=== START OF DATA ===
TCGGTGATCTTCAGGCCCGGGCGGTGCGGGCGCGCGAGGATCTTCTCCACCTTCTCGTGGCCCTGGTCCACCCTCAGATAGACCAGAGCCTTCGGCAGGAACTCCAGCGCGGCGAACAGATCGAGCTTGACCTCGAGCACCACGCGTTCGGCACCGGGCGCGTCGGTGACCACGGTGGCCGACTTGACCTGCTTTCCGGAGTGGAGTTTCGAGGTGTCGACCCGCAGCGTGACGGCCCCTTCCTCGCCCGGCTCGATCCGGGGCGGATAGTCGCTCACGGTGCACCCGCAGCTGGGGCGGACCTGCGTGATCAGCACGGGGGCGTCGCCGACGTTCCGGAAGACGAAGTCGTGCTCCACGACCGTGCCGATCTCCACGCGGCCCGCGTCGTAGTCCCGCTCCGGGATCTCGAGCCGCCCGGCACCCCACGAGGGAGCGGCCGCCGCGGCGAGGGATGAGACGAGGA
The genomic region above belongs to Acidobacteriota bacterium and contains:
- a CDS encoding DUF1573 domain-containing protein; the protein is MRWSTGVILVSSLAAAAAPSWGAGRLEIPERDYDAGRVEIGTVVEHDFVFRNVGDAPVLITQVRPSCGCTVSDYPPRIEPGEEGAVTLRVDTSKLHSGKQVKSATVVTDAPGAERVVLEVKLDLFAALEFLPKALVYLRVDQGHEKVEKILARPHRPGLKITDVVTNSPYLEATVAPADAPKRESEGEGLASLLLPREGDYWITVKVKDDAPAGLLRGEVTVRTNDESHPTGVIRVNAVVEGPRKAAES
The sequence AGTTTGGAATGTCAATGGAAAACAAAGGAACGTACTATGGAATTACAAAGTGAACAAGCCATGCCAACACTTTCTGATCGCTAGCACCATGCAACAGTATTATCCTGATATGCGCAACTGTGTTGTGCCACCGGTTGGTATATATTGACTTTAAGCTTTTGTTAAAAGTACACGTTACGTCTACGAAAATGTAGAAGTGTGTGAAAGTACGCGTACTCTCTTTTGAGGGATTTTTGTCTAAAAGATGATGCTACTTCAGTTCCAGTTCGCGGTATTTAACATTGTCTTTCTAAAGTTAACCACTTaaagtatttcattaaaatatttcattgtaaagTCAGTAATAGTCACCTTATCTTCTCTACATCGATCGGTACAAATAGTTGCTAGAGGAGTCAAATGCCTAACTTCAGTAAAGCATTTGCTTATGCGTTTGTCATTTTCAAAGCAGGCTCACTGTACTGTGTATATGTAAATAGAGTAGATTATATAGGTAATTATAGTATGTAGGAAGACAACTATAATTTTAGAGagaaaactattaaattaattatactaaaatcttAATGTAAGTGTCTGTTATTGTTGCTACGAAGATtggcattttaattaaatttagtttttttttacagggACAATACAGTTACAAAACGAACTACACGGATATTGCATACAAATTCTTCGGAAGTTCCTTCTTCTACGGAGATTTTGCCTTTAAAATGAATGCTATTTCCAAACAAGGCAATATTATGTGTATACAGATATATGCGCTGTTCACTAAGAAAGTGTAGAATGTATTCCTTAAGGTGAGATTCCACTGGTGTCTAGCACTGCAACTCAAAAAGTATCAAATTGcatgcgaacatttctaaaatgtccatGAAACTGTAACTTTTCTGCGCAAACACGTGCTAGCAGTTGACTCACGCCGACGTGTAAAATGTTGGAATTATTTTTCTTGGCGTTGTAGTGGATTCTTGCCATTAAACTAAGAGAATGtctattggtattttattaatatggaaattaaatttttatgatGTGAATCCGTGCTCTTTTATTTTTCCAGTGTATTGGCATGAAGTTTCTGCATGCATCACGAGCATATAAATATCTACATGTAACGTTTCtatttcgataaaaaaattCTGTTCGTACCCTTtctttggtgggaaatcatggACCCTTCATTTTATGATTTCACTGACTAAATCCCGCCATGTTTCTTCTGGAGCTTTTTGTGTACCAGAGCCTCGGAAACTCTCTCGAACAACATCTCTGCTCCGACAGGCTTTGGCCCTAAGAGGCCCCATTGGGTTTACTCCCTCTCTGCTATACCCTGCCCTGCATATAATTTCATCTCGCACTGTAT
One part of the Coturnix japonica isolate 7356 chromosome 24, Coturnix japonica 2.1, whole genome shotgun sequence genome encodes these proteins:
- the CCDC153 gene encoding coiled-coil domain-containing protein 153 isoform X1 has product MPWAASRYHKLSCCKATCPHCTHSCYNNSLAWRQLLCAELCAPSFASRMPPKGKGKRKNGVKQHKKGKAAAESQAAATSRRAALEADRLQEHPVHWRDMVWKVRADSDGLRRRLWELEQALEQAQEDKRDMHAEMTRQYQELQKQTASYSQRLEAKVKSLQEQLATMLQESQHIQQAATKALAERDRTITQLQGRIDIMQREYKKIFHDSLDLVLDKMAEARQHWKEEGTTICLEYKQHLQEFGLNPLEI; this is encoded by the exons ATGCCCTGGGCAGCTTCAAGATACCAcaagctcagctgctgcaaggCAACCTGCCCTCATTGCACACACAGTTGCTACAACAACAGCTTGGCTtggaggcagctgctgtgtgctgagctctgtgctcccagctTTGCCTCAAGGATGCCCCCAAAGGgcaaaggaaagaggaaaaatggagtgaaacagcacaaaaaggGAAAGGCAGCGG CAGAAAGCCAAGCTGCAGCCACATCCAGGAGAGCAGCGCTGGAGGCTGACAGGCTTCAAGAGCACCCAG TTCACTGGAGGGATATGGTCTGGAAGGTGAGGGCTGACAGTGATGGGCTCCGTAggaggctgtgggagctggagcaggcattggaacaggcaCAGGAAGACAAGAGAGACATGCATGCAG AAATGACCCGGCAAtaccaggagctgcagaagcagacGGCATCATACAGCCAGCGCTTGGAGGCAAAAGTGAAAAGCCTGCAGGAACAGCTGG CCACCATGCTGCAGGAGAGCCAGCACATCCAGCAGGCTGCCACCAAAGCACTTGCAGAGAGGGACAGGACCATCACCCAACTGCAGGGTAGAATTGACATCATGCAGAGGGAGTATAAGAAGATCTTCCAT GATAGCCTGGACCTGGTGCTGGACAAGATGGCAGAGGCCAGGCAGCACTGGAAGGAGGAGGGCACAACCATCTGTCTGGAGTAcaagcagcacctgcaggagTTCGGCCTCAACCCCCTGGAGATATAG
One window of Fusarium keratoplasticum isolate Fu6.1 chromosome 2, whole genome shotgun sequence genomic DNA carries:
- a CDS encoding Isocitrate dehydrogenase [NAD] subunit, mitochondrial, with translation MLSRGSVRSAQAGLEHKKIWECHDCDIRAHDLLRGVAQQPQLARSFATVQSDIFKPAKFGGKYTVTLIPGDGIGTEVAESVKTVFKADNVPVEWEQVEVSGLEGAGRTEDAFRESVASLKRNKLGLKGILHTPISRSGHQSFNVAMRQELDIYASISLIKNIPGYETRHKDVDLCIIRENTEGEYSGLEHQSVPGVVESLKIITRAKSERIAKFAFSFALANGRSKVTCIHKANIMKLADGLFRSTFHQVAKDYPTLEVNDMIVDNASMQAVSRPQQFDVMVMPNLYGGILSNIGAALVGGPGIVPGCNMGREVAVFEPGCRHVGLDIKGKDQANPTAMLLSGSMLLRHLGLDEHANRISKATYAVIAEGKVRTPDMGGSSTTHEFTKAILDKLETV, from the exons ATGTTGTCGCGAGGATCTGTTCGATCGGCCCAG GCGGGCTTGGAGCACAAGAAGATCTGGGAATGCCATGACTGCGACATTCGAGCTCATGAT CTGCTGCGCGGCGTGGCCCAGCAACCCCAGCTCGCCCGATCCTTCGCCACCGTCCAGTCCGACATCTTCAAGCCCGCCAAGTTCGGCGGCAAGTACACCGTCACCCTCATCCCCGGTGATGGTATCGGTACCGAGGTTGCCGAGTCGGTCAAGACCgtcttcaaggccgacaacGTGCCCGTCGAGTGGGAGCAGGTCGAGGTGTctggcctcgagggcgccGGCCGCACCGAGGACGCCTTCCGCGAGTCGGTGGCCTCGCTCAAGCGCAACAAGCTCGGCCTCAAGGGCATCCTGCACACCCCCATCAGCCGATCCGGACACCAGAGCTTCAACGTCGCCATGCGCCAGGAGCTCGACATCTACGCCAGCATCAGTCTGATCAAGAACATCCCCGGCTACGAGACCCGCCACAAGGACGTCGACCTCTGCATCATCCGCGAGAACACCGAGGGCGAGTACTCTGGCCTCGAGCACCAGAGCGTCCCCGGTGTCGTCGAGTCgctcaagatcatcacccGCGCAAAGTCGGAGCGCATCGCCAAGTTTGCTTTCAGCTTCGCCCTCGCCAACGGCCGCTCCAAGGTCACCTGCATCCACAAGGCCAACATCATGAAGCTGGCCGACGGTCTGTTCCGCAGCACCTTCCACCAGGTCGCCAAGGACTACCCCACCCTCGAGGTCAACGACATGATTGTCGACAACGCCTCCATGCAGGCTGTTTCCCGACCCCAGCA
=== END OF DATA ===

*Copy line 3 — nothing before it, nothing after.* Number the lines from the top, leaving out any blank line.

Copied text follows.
- a CDS encoding DUF1573 domain-containing protein; the protein is MRWSTGVILVSSLAAAAAPSWGAGRLEIPERDYDAGRVEIGTVVEHDFVFRNVGDAPVLITQVRPSCGCTVSDYPPRIEPGEEGAVTLRVDTSKLHSGKQVKSATVVTDAPGAERVVLEVKLDLFAALEFLPKALVYLRVDQGHEKVEKILARPHRPGLKITDVVTNSPYLEATVAPADAPKRESEGEGLASLLLPREGDYWITVKVKDDAPAGLLRGEVTVRTNDESHPTGVIRVNAVVEGPRKAAES